Saturday, February 20, 2010

3. The Calvinist’s, Zwinglian's and Lutherans’s Teaching (by Alain R. Haudenschild)

3.1 Different Systems of Reformed Theology in the 16th Century
Both systems of Reformed theology the one from Zwingli and from Calvin parted ways with
Lutheranism.  By the end of the sixteenth century, Calvinism differed from Lutheranism in the following areas:

• Approach to the Lord’s Supper . Lutherans maintained the doctrine of consubstantiation, which holds that Christ is physically present in, with, and under the elements in the Lord’s Supper. They resisted any attempt to explain Jesus’ statement “this is my body” as a metaphor, saying that such efforts opened the door to allegorizing away the gospel itself. Furthermore, they said, if all that is offered in Communion is a spiritual Christ, the sacrament presents a truncated gospel that offers no comfort to believers whose bodies eventually will die. Lutherans would be satisfied only with a concrete, historical Christ. The Reformed leaders said that the incarnate, historical Christ is now risen and ascended, and therefore is not present in the Supper in the way He was prior to His ascension. Furthermore, the concept of Christ’s spiritual presence does not mean something less than complete; rather, it refers to His ongoing work through His Spirit. The Reformed believed they were affirming all that the Lutherans wanted to protect, but in a clearer, more biblical manner.

The primary function of the law . Luther generally regarded the law as something negative and closely allied with sin, death, or the Devil. He believed that the dominant function of the law is to abase the sinner by convicting him of sin and driving him to Christ for deliverance. Calvin regarded the law more as a guide for the believer, a tool to encourage him to cling to God and to obey Him more fervently. The believer must try to follow God’s law not as an act of compulsory duty, but as a response of grateful obedience. With the help of the Spirit, the law provides a way for a believer to express his gratitude.

Approach to salvation. Both Lutherans and Calvinists answered the question “What must I do to be saved?” by saying that Spirit-worked repentance toward God and faith in the Lord Jesus Christ and His substitutionary work of atonement are necessary. But Lutherans had a tendency to remain focused on the doctrine of justification, whereas Calvinists, without minimizing justification, pressed more than Lutherans toward sanctification, which asks, “Having been justified by God’s grace, how shall I live to the glory of God?” Calvinism thus became more comprehensive than Lutheranism in explaining how salvation works itself out in the life of a believer.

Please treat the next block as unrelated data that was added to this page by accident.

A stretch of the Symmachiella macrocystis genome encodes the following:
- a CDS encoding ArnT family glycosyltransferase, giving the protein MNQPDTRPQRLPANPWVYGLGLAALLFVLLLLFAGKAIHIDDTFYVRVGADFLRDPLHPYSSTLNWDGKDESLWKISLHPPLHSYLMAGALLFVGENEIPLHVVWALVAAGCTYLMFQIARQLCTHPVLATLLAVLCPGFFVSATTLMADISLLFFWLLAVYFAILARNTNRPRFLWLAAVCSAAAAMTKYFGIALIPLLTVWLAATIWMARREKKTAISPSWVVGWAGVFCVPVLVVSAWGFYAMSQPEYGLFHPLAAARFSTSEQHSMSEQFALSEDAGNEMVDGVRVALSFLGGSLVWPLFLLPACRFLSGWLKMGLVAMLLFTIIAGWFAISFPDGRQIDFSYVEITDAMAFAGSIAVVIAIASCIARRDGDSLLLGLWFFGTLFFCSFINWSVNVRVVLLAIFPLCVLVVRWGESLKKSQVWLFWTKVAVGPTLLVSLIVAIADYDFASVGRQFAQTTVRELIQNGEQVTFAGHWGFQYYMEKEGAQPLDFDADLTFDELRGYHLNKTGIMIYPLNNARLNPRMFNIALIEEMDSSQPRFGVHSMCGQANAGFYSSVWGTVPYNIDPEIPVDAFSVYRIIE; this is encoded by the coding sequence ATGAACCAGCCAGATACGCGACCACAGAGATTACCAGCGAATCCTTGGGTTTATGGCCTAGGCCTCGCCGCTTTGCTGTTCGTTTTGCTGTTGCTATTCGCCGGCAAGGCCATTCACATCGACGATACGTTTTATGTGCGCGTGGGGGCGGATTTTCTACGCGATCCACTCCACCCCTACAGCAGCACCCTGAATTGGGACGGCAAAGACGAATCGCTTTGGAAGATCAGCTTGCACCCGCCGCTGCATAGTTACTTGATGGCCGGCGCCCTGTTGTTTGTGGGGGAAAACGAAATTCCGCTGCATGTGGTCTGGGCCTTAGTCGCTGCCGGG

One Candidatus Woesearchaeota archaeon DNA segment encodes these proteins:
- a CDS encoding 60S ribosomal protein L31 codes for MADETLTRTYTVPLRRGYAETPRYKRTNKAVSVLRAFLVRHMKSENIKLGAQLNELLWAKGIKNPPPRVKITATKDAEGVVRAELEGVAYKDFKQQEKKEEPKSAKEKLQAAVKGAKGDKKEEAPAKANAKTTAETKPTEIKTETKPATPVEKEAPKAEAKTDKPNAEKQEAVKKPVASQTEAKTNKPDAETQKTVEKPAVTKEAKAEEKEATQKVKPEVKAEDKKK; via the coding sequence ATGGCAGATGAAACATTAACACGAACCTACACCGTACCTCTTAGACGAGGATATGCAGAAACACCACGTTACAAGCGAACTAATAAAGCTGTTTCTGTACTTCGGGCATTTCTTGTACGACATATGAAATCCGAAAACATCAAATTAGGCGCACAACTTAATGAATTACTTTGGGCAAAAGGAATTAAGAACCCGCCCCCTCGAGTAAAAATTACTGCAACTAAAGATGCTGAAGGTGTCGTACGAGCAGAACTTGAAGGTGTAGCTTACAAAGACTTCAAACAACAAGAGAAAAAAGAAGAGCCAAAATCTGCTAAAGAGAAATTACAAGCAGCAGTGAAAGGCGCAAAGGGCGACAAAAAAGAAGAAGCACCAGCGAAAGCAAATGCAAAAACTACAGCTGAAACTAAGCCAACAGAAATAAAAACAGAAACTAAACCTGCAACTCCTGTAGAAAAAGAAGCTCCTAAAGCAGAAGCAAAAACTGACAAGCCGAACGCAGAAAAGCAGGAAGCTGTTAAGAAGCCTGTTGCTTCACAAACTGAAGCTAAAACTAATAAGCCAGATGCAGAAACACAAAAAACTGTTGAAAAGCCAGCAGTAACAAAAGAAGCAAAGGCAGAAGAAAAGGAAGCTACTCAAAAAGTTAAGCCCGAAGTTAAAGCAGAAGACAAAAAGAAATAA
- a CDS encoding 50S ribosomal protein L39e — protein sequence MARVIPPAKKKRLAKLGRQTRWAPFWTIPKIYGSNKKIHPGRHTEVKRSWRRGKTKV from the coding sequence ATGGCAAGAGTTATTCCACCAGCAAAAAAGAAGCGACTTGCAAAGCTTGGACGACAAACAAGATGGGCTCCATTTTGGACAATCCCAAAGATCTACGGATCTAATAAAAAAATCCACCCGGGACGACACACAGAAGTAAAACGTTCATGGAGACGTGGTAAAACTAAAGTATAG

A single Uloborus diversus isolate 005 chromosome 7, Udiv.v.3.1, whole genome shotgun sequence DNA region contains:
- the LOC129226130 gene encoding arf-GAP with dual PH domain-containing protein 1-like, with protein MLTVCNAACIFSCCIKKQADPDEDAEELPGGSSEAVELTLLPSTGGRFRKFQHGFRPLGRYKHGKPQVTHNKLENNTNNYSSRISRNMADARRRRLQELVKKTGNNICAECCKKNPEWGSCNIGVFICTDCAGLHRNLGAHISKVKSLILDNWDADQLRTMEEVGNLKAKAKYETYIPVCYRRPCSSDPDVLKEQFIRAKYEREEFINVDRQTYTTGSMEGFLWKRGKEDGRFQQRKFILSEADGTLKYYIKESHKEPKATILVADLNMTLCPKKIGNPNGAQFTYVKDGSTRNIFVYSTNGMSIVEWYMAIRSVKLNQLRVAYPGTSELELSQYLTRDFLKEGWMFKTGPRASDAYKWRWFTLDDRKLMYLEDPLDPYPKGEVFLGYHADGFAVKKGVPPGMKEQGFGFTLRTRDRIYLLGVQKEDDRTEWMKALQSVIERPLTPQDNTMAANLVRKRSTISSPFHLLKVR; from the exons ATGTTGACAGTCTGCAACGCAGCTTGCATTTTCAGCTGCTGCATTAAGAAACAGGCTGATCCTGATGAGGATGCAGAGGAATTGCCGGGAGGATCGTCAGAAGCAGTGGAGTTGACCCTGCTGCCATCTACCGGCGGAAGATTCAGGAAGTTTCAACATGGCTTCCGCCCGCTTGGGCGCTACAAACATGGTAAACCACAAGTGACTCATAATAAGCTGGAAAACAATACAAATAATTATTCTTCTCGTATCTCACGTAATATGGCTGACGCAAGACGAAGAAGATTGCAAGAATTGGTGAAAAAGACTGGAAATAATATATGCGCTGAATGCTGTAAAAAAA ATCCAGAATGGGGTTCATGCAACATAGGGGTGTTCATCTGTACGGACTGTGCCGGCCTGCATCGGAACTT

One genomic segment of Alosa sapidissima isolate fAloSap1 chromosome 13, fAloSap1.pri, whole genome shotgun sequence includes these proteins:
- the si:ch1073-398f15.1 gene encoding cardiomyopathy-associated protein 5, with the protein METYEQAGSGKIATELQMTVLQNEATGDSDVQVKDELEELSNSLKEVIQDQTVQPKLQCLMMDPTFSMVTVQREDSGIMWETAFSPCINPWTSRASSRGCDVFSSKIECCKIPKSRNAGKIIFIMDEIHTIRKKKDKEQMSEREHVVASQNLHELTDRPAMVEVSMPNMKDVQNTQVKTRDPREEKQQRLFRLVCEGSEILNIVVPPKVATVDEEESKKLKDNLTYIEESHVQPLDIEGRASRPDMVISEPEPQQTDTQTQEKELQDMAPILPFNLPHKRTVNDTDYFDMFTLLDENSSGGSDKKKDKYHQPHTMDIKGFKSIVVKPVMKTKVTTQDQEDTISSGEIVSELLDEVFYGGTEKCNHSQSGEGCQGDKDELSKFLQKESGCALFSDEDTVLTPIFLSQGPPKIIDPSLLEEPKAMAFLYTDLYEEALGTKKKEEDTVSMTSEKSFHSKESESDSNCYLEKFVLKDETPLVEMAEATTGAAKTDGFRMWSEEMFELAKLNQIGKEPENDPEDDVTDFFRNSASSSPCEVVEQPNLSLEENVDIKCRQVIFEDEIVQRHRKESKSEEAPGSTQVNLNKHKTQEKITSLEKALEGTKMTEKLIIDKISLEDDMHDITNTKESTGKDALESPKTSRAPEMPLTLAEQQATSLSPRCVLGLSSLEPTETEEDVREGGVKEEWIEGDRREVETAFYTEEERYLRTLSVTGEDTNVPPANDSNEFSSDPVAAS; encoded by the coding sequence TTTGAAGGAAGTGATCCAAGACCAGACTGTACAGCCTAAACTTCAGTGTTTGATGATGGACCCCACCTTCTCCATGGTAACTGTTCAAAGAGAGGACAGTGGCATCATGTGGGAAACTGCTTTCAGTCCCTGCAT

Understanding of predestination . In the late sixteenth century, most Lutherans moved away from Luther and the Calvinists, who asserted the predestination of both the elect and the reprobate rather than the predestination of the elect only. Reformed theologians believed this shift in thinking was at odds with the content of Romans 9 and similar passages, as well as with the comprehensive sovereignty of God. The Calvinists were convinced that election is sovereign and gracious, and that reprobation is sovereign and just. No one who enters heaven deserves to be there; no one who enters hell deserves anything different. As Calvin said, “The praise of salvation is claimed for God, whereas the blame of perdition is thrown upon those who of their own accord bring it upon themselves.”

Understanding of worship. Luther’s reform was more moderate than Calvin’s, retaining more medieval liturgy. Following their leaders, the Lutherans and Calvinists differed in their views of how Scripture regulates worship. The Lutherans taught that we may include in worship what is not forbidden in Scripture; the Calvinists maintained that we may not include in worship what the New Testament does not
command. Paul Tillich in his paper about the differences of the Swiss reformers with Luthers reflects some of the main points: